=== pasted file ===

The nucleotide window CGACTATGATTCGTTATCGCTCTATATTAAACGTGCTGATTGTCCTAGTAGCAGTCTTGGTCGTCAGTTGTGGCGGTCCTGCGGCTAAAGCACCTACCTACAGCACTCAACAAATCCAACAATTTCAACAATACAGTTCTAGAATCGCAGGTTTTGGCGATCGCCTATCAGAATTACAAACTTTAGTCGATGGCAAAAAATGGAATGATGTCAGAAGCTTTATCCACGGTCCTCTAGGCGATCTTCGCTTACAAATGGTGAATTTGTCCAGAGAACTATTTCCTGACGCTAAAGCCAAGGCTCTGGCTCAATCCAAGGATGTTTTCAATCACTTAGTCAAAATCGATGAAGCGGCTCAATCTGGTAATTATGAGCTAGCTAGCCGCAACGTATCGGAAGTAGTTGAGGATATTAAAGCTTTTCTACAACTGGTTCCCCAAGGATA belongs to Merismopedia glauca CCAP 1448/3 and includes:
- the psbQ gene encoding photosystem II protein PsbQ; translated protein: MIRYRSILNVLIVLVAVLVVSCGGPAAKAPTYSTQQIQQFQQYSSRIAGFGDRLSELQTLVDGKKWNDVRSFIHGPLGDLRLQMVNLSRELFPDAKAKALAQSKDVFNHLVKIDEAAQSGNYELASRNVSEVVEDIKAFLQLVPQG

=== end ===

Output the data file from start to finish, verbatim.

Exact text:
The nucleotide window CGACTATGATTCGTTATCGCTCTATATTAAACGTGCTGATTGTCCTAGTAGCAGTCTTGGTCGTCAGTTGTGGCGGTCCTGCGGCTAAAGCACCTACCTACAGCACTCAACAAATCCAACAATTTCAACAATACAGTTCTAGAATCGCAGGTTTTGGCGATCGCCTATCAGAATTACAAACTTTAGTCGATGGCAAAAAATGGAATGATGTCAGAAGCTTTATCCACGGTCCTCTAGGCGATCTTCGCTTACAAATGGTGAATTTGTCCAGAGAACTATTTCCTGACGCTAAAGCCAAGGCTCTGGCTCAATCCAAGGATGTTTTCAATCACTTAGTCAAAATCGATGAAGCGGCTCAATCTGGTAATTATGAGCTAGCTAGCCGCAACGTATCGGAAGTAGTTGAGGATATTAAAGCTTTTCTACAACTGGTTCCCCAAGGATA belongs to Merismopedia glauca CCAP 1448/3 and includes:
- the psbQ gene encoding photosystem II protein PsbQ; translated protein: MIRYRSILNVLIVLVAVLVVSCGGPAAKAPTYSTQQIQQFQQYSSRIAGFGDRLSELQTLVDGKKWNDVRSFIHGPLGDLRLQMVNLSRELFPDAKAKALAQSKDVFNHLVKIDEAAQSGNYELASRNVSEVVEDIKAFLQLVPQG